Surveillance

Senator Wyden on the Patriot Act, FISA, and the Knowledge Gap

Senator Ron Wyden (D-OR) of the Senate Intelligence Committee recently discussed the Patriot Act and the Foreign Intelligence Surveillance Act (FISA) Amendments on Countdown with Kieth Olbermann.

Wyden made two notable observations:

  1. On the Patriot Act: “There is growing gap between what Americans believe the laws actually is, and the secret interpretation.”
  2. On the FISA Amendments: “This law was intended to deal with foreigners … and I’m concerned about the possibility … of innocent Americans having their communications swept up under it.”
What people think these laws do, what these laws technically do, and how these laws are being interpreted and enacted behind closed doors, are three entirely different things.

Google CEO on Privacy, and Natural Surveillance

Walt Mossberg and Kara Swisher recently interviewed Google CEO Eric Schmidt at D9. The whole thing is worth a watch, but two statements by Schmidt were truly exceptional. The first is his definition of privacy, the second is his framing of mobile tracking as “natural.”

Schmidt on privacy:

… from our perspective, privacy is a compromise between the interests of a government and the citizen.

Schmidt on (what I’m now calling) natural surveillance:

I’m very concerned, personally, about the union of mobile tracking and facial recognition. Because, mobile tracking is something that can occur naturally by virtue of these devices … biometrics, in general, will make it possible to do facial recognition in crowds.

I should have known it was mother nature, and not mankind, that created this form of surveillance … damn you nature!

Welcome to Personhood: SCOTUS Rules No Personal Privacy for AT&T

The Supreme Court, after recognizing corporations as legal persons in their Citizens United decision, has now ruled that AT&T does not have a right to personal privacy. Welcome to personhood, AT&T!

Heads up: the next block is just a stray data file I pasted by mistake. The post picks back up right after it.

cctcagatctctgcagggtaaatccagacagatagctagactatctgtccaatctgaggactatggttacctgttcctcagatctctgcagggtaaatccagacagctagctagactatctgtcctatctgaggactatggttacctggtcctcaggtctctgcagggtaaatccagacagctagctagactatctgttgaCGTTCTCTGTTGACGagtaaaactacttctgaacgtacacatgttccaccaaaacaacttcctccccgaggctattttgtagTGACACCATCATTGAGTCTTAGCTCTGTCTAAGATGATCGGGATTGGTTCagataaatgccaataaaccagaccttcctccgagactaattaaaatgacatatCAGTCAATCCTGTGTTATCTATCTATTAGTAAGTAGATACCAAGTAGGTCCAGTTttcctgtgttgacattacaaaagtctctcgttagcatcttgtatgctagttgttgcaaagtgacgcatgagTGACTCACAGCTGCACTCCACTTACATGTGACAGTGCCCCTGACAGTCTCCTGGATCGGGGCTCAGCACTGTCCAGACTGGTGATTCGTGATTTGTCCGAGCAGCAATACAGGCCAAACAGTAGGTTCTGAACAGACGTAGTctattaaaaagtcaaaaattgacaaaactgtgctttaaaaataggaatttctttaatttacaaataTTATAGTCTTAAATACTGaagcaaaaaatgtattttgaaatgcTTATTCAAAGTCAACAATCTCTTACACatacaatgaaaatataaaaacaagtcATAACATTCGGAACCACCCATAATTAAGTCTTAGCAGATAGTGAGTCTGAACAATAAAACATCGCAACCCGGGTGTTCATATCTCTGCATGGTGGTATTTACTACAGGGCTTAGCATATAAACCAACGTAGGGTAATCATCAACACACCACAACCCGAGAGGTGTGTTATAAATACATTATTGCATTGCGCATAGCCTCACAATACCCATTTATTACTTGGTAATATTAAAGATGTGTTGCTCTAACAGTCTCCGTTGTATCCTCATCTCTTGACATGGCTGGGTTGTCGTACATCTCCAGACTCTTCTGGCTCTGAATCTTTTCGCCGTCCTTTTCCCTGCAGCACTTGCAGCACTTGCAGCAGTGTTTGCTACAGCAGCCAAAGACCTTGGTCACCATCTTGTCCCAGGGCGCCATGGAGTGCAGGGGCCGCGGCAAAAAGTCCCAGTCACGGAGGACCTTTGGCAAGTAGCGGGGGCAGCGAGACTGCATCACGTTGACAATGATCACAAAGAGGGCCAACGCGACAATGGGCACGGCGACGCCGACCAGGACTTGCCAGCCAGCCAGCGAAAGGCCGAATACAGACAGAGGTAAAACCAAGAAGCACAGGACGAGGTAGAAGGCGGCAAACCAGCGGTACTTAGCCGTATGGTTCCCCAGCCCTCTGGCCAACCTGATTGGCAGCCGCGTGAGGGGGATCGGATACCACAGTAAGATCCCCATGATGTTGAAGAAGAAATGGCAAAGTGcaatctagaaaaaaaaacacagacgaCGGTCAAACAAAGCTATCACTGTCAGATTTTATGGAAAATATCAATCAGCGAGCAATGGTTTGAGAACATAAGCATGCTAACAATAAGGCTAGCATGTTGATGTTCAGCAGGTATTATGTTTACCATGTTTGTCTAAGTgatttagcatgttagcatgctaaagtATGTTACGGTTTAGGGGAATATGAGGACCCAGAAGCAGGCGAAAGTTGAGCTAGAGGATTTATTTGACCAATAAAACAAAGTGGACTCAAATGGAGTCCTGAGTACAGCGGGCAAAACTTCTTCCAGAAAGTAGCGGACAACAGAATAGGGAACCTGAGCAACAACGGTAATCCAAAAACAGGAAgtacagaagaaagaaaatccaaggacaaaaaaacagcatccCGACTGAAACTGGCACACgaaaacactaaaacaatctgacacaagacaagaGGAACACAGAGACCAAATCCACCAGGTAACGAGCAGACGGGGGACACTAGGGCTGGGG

Here’s some background: AT&T over-prices some of the equipment it was selling to schools (schools!). The FCC investigates. AT&T’s competitors file a FoIA to make the investigation’s findings public. AT&T claims the FoIA request is a violation of their personal privacy. The SCOTUS denies their right to personal privacy. AT&T and other corporations join the ranks of the rest of us “persons” who are given no right to personal privacy in the US.

It’s worth remembering that this is the very same AT&T that denies their own customers a right to personal privacy. From SFGate.comwaaaaaay back in 2006:

AT&T has issued an updated privacy policy that takes effect Friday … The new policy says that AT&T — not customers — owns customers’ confidential info and can use it “to protect its legitimate business interests, safeguard others, or respond to legal process.”

The policy also indicates that AT&T will track the viewing habits of customers of its new video service — something that cable and satellite providers are prohibited from doing … The company’s policy overhaul follows recent reports that AT&T was one of several leading telecom providers that allowed the National Security Agency warrantless access to its voice and data networks as part of the Bush administration’s war on terror.

Irony abounds.

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